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Some financial advisors may need a new elevator speech, WealthManagement.com writes. The article says that “answering basic questions about value proposition continues to challenge so many financial advisors.” That means being able to answer simple questions about who you are, and what you have to offer. Here are some of the areas that WealthManagement.com says raise red flags:

  • Reciting a mission statement: This can “activate the sales alert antenna,” the article says, and can end up causing harm.
  • Putting on an “I’m smart” act: While advisors are generally smart, it is not smart to try to sound too complex with obscure jargon. It could potentially be a turnoff to your clients.
  • Acting like “I really care”: This should be “a given,” the article says, like having good hygiene. Some read “I really care” as a sales pitch. Show, don’t tell.
  • Communicating “I’m different”:  Give a normal response. You potential clients won’t like an answer that comes across as silly or weird.

Instead, when asked what you do, keep in mind that half of the people aren’t even listening to your answer. But you don’t want to answer it in any of the above ways, or it will raise red flags. In addition, communicate with good body language, not just words.

Written by Lisa Swan

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Barack Obama is derided as a socialist by some of his political opponents, but there is something very surprising about what the stock market has done during his tenure.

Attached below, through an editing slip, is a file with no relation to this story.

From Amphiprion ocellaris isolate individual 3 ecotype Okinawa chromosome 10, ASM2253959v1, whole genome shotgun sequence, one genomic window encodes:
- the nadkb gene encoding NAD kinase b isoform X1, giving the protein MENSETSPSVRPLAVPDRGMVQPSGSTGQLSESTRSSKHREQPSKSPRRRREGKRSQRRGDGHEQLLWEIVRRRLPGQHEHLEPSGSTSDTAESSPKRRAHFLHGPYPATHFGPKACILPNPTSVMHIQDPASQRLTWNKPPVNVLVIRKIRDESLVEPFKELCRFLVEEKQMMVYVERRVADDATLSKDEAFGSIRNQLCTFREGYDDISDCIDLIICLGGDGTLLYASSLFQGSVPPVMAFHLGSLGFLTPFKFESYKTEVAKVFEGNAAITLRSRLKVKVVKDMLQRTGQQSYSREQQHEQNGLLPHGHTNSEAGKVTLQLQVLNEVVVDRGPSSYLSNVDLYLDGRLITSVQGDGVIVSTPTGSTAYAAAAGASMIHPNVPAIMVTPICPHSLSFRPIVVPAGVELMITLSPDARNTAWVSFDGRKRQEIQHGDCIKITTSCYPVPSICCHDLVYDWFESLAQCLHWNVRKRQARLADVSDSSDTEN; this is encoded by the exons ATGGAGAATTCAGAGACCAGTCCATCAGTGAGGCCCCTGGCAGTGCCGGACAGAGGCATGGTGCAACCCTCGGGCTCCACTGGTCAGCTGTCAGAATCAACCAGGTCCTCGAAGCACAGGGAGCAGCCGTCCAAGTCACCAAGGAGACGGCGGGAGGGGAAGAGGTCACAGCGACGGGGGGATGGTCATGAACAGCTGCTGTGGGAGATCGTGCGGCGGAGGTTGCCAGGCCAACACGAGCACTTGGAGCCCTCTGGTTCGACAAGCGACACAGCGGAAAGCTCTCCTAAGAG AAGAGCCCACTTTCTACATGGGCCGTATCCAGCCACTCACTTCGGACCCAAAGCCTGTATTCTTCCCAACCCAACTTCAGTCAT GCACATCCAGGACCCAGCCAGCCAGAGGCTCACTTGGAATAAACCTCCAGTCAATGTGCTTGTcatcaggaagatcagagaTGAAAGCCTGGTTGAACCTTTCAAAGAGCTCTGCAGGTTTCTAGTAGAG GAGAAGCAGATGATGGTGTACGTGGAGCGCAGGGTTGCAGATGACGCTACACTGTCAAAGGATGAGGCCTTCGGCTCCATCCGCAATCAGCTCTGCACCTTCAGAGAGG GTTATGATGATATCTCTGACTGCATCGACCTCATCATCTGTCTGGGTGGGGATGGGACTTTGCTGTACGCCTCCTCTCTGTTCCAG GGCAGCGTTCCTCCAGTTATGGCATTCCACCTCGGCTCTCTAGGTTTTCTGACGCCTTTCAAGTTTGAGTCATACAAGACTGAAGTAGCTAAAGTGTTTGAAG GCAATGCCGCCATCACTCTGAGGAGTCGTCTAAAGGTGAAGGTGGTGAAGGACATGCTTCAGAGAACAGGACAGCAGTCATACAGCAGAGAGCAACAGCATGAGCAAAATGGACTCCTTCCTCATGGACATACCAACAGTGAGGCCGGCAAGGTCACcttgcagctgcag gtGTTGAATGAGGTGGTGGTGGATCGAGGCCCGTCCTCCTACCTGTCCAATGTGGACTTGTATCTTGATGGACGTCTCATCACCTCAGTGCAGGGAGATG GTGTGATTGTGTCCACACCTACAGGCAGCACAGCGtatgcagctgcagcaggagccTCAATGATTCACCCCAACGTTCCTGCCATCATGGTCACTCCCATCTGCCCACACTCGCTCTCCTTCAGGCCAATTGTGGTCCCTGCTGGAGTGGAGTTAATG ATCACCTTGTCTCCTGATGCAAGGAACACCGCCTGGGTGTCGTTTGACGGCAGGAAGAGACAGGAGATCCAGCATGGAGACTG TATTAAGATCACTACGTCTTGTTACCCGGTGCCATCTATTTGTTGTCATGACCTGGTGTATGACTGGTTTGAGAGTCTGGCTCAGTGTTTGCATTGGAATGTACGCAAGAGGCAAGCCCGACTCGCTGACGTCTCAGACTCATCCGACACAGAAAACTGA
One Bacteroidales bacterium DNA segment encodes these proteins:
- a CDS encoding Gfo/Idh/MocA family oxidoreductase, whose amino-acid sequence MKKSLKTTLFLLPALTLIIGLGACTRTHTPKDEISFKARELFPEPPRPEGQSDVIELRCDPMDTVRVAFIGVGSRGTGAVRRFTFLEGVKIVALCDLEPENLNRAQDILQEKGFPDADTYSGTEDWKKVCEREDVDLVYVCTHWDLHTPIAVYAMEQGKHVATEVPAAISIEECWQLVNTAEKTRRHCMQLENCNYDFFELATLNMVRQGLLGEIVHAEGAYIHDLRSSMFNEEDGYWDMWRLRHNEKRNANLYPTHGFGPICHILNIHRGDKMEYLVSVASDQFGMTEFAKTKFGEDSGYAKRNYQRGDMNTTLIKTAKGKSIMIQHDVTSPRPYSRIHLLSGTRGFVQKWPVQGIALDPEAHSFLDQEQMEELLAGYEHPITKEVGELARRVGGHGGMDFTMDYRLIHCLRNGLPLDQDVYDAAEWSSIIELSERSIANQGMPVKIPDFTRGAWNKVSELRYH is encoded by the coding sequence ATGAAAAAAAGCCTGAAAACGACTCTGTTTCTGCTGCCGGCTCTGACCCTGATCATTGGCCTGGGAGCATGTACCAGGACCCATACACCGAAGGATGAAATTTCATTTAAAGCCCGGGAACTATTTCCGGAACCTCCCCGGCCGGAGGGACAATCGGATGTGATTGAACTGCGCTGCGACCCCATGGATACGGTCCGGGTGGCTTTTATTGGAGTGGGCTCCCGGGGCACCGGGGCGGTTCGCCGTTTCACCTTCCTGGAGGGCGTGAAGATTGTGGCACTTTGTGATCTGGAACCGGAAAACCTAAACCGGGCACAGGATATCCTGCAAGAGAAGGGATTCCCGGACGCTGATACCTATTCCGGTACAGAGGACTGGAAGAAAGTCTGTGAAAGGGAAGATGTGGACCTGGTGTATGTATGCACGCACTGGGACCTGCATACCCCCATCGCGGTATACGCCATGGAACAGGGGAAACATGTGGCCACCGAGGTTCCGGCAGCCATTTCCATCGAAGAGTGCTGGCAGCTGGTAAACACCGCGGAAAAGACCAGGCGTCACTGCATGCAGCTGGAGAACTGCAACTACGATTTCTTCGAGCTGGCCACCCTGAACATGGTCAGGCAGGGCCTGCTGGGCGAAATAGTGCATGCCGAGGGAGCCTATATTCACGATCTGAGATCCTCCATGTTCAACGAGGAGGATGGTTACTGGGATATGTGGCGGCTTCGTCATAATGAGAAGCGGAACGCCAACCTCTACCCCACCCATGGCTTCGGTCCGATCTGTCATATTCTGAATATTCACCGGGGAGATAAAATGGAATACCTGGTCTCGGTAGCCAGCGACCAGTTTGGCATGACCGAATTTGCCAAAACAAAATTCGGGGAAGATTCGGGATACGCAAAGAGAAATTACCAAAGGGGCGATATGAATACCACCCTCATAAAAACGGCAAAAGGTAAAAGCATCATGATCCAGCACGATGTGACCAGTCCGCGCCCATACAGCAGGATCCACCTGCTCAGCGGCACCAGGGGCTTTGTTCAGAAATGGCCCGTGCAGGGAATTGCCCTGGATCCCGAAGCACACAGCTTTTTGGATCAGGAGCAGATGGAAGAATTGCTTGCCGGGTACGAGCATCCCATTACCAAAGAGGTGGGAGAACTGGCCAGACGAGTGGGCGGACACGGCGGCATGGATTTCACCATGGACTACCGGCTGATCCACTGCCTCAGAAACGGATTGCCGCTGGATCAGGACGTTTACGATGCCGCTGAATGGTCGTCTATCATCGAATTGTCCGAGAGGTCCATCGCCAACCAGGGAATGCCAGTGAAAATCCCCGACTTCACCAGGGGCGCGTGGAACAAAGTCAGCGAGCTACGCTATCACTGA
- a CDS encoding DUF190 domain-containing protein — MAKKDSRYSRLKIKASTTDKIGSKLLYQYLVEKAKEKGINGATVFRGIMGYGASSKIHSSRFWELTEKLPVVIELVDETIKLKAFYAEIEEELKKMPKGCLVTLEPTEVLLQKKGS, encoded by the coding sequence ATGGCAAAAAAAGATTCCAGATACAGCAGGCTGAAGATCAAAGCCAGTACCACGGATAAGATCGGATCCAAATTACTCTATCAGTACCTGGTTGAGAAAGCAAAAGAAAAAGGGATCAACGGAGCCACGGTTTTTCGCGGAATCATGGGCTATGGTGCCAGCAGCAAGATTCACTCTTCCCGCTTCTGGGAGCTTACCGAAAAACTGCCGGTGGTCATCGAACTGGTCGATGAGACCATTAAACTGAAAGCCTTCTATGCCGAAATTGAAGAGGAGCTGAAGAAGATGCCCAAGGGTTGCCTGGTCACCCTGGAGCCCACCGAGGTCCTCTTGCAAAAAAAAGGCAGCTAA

WealthManagement.com reports that according to Leuthold Weeden Research, Obama’s presidential term is one of the “best handful of terms in modern stock market history.” In fact, the other three best performances by the S&P 500 took place with Democrats in the Oval Office. “Curiously,” though, writer David Aldo Geracioti  notes that neither Obama nor the Democratic Party have publicized those facts.

In addition, of the five worst modern S&P 500 performances, four took place with Republicans in the Oval Office, with George W. Bush as president for two of them.

The S&P 500 has increased in value by 77.8% percent during Obama’s term. That is third in modern history, trailing only Franklin D. Roosevelt seeing a 162% S&P price return in his first term, and the S&P 500 increasing 79.2% under Bill Clinton. Bill Clinton’s second term and Dwight Eisenhower’s first term round out the top five.

Of the five worst, Herbert Hoover saw the S&P 500 go down in value by 73.3% in his term. The second worst was FDR’s second term, with the value going down 41.3%. Nixon’s second term, and George W. Bush’s two terms are the other two presidential terms with the most negative S&P values.

Written by Lisa Swan

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If you don’t get in the swim of things with social media, you could be hit by a tidal wave. That is what a speaker at a SIFMA social media seminar recently said, WealthManagement.com reports.

Jamie Cox, an advisor with Harris Financial Group, said “What most people in my role don’t understand is that … the social tools are going to run over a great many of us.” He told the conference, “If you’re not using social tools, you’re going to regret it, because those of us who are using it understand it and can adapt as the needs change, but those who aren’t, they’re not going to make it.”

Natalie Taylor of Wedbush Securities has been giving her company’s advisors a four-step process for connecting with social media. The first step is establishing an advisor’s website, with information which could ultimately be repurposed on LinkedIn, Twitter and Facebook.